Any punishment that does not correct, that can merely rouse rebellion in whoever has to endure it, is a piece of gratuitous infamy which makes those who impose it more guilty in the eyes of humanity, good sense and reason, nay a hundred times more guilty than the victim on whom the punishment is inflicted.
There is no peace because the making of peace is at least as costly as the making of war - at least as exigent, at least as disruptive, at least as liable to bring disgrace and prison and death in its wake.
Probably the only place where a man can feel really secure is in a maximum security prison, except for the imminent threat of release.
The thoughts of a prisoner - they're not free either. They keep returning to the same things.
I am an expert of electricity. My father occupied the chair of applied electricity at the state prison.
Show me the prison, Show me the jail, Show me the prisoner whose life has gone stale. And I'll show you a young man with so many reasons why And there, but for fortune, go you or I.
The perfection of a thing consists in its essence; there are perfect criminals, as there are men of perfect probity.
Corporal punishment falls far more heavily than most weighty pecuniary penalty.
The worst of prison life, he thought, was not being able to close his door.
Whatever you think of de Sade, he was a complex figure and we should not look for easy answers with him. He was, strangely perhaps, against the death penalty, and he was never put in prison for murders or anything like that.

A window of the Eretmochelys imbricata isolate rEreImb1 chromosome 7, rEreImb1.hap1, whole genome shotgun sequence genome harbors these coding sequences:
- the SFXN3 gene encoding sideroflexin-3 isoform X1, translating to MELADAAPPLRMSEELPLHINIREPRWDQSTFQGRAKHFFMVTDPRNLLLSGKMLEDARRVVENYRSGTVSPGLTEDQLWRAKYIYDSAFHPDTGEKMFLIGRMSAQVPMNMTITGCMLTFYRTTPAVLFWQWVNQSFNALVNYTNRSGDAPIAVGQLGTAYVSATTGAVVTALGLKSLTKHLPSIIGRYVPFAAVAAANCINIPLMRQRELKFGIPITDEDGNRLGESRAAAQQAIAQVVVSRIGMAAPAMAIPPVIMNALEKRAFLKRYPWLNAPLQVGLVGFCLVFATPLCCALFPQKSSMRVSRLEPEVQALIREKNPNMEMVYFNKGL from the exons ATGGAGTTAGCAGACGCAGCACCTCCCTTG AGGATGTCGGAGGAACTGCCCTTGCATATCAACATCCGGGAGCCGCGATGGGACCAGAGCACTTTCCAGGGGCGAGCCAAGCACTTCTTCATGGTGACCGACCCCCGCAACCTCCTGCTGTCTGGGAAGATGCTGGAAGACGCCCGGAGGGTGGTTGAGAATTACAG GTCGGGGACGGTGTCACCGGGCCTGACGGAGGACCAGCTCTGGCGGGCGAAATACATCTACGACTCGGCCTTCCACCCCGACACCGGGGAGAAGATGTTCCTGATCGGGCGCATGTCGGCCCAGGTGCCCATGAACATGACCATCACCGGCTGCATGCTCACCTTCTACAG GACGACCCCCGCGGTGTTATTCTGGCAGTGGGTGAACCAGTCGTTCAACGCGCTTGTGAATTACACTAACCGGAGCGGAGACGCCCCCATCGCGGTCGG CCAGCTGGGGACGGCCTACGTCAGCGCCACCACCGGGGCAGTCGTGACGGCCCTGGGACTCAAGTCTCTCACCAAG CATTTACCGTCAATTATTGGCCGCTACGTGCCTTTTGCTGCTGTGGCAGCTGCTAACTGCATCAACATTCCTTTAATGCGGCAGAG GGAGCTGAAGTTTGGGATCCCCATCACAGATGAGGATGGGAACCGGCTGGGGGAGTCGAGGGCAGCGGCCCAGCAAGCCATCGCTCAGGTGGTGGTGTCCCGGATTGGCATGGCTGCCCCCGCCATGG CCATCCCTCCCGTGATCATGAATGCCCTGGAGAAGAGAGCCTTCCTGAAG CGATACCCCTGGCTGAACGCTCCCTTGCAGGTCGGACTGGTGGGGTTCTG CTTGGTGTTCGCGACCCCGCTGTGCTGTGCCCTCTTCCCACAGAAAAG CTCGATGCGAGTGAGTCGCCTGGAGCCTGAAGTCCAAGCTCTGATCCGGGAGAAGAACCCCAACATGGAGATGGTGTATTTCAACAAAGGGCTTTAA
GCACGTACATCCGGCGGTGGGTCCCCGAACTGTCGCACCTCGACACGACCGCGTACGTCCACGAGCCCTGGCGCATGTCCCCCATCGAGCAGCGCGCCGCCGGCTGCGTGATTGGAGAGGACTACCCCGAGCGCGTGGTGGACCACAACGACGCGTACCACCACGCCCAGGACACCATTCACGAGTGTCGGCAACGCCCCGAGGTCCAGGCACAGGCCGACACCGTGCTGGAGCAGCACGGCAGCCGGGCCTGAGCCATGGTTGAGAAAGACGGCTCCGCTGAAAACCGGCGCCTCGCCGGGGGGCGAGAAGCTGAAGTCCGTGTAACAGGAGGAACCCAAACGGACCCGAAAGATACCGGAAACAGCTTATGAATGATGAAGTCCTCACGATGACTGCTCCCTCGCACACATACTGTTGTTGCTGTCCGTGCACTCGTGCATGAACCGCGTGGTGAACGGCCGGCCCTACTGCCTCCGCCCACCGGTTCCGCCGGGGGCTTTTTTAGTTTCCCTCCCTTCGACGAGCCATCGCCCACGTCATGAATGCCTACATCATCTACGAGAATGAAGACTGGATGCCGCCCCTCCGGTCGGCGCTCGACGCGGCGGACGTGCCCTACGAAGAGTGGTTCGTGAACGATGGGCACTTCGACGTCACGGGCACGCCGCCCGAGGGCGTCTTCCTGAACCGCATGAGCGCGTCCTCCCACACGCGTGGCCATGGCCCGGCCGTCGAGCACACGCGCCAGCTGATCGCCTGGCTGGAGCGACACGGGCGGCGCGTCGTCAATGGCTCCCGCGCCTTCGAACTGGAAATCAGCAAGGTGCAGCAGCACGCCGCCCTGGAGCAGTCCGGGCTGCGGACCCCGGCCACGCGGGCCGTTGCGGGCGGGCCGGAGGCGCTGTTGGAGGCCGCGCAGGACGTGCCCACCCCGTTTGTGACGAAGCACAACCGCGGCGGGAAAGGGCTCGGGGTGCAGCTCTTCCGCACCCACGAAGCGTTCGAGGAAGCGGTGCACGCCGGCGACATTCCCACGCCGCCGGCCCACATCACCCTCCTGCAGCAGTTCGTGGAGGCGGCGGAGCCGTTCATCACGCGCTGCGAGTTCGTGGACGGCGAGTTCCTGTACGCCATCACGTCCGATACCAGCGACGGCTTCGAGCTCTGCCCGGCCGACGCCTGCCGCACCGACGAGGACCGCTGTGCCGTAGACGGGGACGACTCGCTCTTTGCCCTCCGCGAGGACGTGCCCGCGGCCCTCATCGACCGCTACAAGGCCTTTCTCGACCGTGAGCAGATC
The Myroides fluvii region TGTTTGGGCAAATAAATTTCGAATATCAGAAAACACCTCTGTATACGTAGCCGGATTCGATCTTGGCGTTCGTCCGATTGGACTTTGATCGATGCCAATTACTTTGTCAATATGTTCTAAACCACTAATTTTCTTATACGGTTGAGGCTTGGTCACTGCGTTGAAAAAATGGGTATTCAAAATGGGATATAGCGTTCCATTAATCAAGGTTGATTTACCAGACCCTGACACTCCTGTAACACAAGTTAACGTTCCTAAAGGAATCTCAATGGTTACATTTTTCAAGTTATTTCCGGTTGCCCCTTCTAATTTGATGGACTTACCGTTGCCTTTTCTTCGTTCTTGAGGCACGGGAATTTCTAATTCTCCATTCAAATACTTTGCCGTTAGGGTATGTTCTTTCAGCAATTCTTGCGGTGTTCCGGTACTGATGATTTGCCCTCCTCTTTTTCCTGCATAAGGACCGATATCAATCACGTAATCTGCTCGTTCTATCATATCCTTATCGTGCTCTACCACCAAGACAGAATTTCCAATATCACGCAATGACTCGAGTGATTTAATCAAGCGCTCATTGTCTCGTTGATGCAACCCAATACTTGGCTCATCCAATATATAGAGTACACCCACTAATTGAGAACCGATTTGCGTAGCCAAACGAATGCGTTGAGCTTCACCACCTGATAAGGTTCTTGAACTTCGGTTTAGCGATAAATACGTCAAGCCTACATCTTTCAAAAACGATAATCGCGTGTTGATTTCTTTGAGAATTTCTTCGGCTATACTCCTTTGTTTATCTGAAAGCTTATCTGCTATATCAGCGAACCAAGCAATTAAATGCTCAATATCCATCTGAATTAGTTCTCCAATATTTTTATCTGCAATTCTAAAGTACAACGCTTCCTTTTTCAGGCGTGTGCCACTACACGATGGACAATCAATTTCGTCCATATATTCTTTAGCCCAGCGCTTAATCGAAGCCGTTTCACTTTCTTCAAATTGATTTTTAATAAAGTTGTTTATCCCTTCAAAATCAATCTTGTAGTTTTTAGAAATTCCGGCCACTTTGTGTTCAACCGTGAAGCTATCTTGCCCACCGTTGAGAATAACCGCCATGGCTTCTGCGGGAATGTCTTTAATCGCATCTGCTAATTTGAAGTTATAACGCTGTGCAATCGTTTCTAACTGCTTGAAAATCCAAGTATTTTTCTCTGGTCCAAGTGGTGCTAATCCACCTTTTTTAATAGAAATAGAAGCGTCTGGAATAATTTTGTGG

Mere factual innocence is no reason not to carry out a death sentence properly reached.
It is safer that a bad man should not be accused, than that he should be acquitted.
The difference between tax avoidance and tax evasion is the thickness of a prison walls.
It is more dangerous that even a guilty person should be punished without the forms of law than that he should escape.
The object of punishment is prevention from evil; it never can be made impulsive to good.
Whatever is worthy to be loved for anything is worthy of preservation. A wise and dispassionate legislator, if any such should ever arise among men, will not condemn to death him who has done or is likely to do more service than injury to society. Blocks and gibbets are the nearest objects with legislators, and their business is never with hopes or with virtues.
One of the problems that the marijuana reform movement consistently faces is that everyone wants to talk about what marijuana does, but no one ever wants to look at what marijuana prohibition does. Marijuana never kicks down your door in the middle of the night. Marijuana never locks up sick and dying people, does not suppress medical research, does not peek in bedroom windows. Even if one takes every reefer madness allegation of the prohibitionists at face value, marijuana prohibition has done far more harm to far more people than marijuana ever could.
There are few better measures of the concern a society has for its individual members and its own well being than the way it handles criminals.